Around 1913 Leo Gestel, Piet Mondriaan and Jan Sluijters were the three most influential modern painters in Amsterdam. They became increasingly dissatisfied with the two dominating artistic trends of the time, the stylized Idea painting and The Hague School. Instead, they wanted to depict the essence itself in its profoundest and not its most apparent image. The pure shining colours of French impressionism, post impressionism, and fauvism and later forms of cubism and futurism, were their examples.
Leo Gestel found his own modern, almost futurist style in 1912 and subsequently executed, according to A.B. Loosjes-Terpstra, his best work around 1913. She writes: "1913 was een byzonder vruchtbaar jaar (...). In het voorjaar van 1913, resumeerde de schilder, in een grote overzichtstentoonstelling [bij Kunstzaal Schüller en Eissenloeffel in Den Haag], zijn gehele tot dusver doorgemaakte ontwikkeling. Het meest extreem van stijl waren hier de bonte mozaieken van zijn futuristische bloemstukken ...." (1913 was a very fruitful year. In the spring of 1913, the painter summarized, in a large retrospective exhibition, his complete development untill then. The most extreme in style were the many-coloured, mosaics of his futuristic flower pieces).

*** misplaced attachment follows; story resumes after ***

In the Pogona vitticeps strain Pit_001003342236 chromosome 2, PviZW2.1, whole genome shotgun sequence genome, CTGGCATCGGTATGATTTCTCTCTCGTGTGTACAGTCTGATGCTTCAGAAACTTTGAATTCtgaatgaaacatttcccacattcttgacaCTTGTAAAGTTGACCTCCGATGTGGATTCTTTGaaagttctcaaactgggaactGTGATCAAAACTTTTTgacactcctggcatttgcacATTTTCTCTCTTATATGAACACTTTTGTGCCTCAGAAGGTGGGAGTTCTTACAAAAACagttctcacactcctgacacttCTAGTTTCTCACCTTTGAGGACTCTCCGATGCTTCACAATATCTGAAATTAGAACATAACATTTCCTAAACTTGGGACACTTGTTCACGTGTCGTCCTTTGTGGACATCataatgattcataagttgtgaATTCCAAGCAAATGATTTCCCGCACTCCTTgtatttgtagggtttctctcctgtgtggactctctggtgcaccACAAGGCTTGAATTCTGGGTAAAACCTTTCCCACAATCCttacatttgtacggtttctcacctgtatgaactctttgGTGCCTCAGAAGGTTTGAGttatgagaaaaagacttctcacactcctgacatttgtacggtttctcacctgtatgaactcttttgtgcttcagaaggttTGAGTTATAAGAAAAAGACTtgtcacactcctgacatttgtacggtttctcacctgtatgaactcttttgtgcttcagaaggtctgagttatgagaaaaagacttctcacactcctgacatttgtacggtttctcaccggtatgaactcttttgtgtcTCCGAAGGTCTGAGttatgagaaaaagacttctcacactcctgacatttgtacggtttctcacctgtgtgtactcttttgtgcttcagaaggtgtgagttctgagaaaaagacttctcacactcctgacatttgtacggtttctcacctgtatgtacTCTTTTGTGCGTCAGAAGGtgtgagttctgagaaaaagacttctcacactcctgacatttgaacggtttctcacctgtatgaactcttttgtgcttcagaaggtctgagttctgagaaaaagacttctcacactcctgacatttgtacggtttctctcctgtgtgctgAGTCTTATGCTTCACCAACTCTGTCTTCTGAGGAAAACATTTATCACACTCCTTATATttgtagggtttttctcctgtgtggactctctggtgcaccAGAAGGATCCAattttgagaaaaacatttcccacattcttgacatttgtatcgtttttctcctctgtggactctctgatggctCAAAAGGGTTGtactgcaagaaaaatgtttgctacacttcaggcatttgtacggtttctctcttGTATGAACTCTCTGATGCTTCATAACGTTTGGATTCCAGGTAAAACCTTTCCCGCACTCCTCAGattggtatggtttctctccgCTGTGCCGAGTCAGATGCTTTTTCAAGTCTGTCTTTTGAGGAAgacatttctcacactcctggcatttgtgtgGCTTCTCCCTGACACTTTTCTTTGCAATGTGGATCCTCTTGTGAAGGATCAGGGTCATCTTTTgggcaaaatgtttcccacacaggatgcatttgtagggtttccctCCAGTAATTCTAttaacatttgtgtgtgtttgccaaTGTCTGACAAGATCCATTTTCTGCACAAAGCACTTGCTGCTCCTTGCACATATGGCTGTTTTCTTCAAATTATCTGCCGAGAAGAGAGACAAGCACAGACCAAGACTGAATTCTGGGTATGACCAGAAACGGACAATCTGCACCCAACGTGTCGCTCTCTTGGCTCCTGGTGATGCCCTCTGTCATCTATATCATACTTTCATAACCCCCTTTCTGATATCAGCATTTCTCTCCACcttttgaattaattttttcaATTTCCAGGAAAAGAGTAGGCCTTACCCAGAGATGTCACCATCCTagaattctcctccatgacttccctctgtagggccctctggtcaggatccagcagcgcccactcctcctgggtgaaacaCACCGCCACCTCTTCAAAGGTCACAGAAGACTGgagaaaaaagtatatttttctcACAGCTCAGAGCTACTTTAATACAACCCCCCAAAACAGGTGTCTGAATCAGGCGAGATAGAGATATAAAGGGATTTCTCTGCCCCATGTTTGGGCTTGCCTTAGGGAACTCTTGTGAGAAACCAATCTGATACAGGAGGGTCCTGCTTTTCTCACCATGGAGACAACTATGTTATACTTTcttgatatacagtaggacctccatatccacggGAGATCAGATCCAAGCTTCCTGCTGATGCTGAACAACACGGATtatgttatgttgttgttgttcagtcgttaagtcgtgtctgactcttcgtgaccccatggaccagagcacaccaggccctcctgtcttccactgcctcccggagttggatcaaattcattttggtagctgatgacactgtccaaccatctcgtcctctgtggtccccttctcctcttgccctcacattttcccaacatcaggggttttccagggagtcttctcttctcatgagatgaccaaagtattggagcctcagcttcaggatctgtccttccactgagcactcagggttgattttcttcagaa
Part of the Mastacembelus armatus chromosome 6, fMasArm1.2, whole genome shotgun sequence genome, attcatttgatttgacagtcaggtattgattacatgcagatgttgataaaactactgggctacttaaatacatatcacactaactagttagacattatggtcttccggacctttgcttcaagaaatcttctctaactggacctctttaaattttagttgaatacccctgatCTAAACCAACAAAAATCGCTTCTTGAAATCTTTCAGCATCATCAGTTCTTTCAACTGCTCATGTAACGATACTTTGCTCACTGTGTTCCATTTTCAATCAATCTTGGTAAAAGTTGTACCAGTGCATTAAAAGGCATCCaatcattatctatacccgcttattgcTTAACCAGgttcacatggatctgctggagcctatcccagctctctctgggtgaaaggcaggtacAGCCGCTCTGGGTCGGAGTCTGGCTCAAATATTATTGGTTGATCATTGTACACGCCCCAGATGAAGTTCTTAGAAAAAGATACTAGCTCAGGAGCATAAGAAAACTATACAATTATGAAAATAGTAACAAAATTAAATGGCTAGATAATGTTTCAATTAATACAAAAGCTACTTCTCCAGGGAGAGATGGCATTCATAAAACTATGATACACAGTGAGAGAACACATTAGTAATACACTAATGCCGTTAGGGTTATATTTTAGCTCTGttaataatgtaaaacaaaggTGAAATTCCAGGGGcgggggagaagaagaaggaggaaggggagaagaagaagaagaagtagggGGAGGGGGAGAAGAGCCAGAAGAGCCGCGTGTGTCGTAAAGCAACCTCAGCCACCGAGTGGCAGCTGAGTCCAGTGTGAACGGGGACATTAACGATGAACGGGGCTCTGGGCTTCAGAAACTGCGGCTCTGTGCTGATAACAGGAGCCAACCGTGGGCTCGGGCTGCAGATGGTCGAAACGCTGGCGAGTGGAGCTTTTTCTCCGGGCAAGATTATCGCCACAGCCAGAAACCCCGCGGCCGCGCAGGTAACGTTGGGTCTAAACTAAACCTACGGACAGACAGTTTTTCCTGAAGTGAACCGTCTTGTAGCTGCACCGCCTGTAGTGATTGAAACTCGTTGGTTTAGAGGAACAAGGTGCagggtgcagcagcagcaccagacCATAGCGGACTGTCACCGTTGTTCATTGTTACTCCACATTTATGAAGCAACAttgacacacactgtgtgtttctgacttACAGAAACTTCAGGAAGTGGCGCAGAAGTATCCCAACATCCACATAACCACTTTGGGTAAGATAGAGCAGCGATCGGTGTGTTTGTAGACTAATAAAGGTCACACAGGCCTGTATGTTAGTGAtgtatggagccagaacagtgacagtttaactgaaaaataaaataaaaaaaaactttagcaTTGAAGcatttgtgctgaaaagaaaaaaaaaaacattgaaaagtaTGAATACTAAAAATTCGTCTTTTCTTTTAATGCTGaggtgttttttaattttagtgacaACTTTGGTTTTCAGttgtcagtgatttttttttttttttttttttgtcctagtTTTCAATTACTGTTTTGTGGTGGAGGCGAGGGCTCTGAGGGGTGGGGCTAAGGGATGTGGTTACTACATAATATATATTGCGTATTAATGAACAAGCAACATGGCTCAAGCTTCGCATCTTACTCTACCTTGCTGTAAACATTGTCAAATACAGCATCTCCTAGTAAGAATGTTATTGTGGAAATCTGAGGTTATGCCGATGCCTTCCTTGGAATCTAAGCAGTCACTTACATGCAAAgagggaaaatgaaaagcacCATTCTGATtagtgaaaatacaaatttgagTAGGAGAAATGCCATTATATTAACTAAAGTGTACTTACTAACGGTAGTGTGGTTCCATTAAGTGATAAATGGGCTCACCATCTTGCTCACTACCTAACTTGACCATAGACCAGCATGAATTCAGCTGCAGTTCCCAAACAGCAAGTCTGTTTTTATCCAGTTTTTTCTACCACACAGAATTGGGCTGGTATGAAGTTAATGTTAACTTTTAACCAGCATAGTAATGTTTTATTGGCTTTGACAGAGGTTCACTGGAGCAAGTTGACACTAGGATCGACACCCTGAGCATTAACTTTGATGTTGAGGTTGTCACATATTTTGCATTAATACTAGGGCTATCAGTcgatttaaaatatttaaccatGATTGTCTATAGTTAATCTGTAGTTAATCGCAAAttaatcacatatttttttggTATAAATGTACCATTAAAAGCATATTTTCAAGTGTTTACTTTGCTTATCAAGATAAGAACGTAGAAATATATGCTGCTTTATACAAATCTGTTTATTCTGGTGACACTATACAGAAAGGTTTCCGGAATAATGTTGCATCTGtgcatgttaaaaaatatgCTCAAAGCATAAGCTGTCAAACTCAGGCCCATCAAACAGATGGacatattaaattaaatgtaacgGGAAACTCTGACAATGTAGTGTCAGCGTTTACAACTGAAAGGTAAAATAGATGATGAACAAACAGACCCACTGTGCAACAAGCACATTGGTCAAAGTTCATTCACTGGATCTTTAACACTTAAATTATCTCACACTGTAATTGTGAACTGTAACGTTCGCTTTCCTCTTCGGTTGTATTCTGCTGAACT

In the present work gestel is clearly influenced by the formal-abstract side of futurism. "Futurisme werd voor hem in de eerste plaats: de mogelijkheid tot dynamisering van kleur, vorm en ruimte." (Futurism primarily ment for him: the possibility to dynamise form, colour and space). It was with this kind of work that Gestel exhibited with the first international promotor of futurism, Herwarth Walden's Erster Deutscher Herbstsalon in 1913 in Berlin (A.B. Loosjes-Terpstra, Moderne Kunst in Nederland 1900-1914, Utrecht 1987 (first ed. 1959) p. 143 and 144).